Marina never heard the legend of the vengeful mermaid that circled town for years. Would she have recognized herself if she had? That night drifted in dreamclouds through her mind; she couldn’t ever say for sure it had happened. By now she was going to church thrice a week, volunteering daily. The sensation of floating in the black water recurred to her as a sin she shook off in line at the supermarket or at her bus stop. Other parishioners regarded her as a harmless oddity, prone to mild tremors.

A spinster named Kathy, beloved by the congregation for her bottomless attentions, befriended Marina. The two began arriving at church bake sales together, hauling sheet pans of chocolate chip cookies over which they’d slaved all night. Before long they were living together. They were whispered about, until the reverend asked who of God’s creatures didn’t deserve companionship. Kathy and Marina discovered a side trade in sculpting multi-tiered wedding cakes for the younger couples; suggestions to start their own business were dismissed with a cocky wave of the hand.

Near the end, when a second round of chemotherapy failed and Marina ignored all entreaties to continue battling (not her word), she took to giggling in her pew. “I’m sitting on God,” Marina confided to any and all who asked. A bereft Kathy begged the reverend to intervene. He found Marina convalescing in her living room, grin creasing her cheeks, bony digits clutching the blue blanket draping her. The chair beside her bed creaked. “You’re sitting on God,” she whispered, as if they were plotting a prank. He debated the point, the back-and-forth delighting her, until her eyes lowered.

“She wants to be cremated,” Kathy cried to the reverend as Marina slept. “Lord help me, I can’t do it to a body.”

But the will mandated. Kathy refusing to have anything to do with the sacrilege, another parishioner, a young woman slated to leave soon for a humanitarian mission in Sierra Leone, volunteered to scatter the ashes in the Pacific. Kathy surrendered the urn and wept. Using a bit of funds set aside by the estate, the young woman rented boat and captain. Beyond where the shore can send me back, commanded the entirety of the instructions. “Sure,” the boatman shrugged, and motored them out to sea. “Who was she?” he asked as the woman, too young to have lost anyone herself, distributed the remains with her best impression of the solemn.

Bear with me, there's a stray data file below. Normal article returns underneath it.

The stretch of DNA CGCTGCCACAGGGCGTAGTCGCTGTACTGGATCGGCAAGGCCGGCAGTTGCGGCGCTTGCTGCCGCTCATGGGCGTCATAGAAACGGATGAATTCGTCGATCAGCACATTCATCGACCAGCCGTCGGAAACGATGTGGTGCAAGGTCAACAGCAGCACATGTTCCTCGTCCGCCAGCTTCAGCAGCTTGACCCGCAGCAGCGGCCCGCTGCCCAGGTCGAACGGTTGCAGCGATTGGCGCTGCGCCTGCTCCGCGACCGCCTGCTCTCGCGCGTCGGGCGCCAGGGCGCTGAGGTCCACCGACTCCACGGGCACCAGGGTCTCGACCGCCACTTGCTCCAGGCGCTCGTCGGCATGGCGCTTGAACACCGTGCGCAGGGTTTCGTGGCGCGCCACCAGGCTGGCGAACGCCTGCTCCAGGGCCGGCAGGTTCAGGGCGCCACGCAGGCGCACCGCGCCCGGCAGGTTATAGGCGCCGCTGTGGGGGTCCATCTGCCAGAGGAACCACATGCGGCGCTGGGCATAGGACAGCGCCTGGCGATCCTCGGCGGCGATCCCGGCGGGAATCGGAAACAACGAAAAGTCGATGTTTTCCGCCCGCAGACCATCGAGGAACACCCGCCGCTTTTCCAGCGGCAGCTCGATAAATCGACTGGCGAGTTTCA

“This old lady who laughed in church.”

The last of Marina dissolved into the infinite molecules forming the ripples of the Pacific ringing the boat. Some molecules eventually evaporated and joined the air; others sank to the unperturbed bottom; still others, at last, returned to land, absorbed into the sharp-edged shore, where Marina would crouch for ages, slicing the soles of those who strutted the earth without a thought for that which held them up.

Evan McMurry’s fiction has been published in more than one-dozen journals, including Post Road, Euphony, Arcturus, Oddville Press, Lotus-Eater Magazine, Palaver, Mulberry Fork Review and more. His story “The Fall of Rabbi Gold” has been selected as a finalist for the Al-Simāk Award for Fiction from the Chicago Review of Books. He graduated from Reed College and received his MFA in fiction from Texas State University-San Marcos. More at: evanmcmurry.com.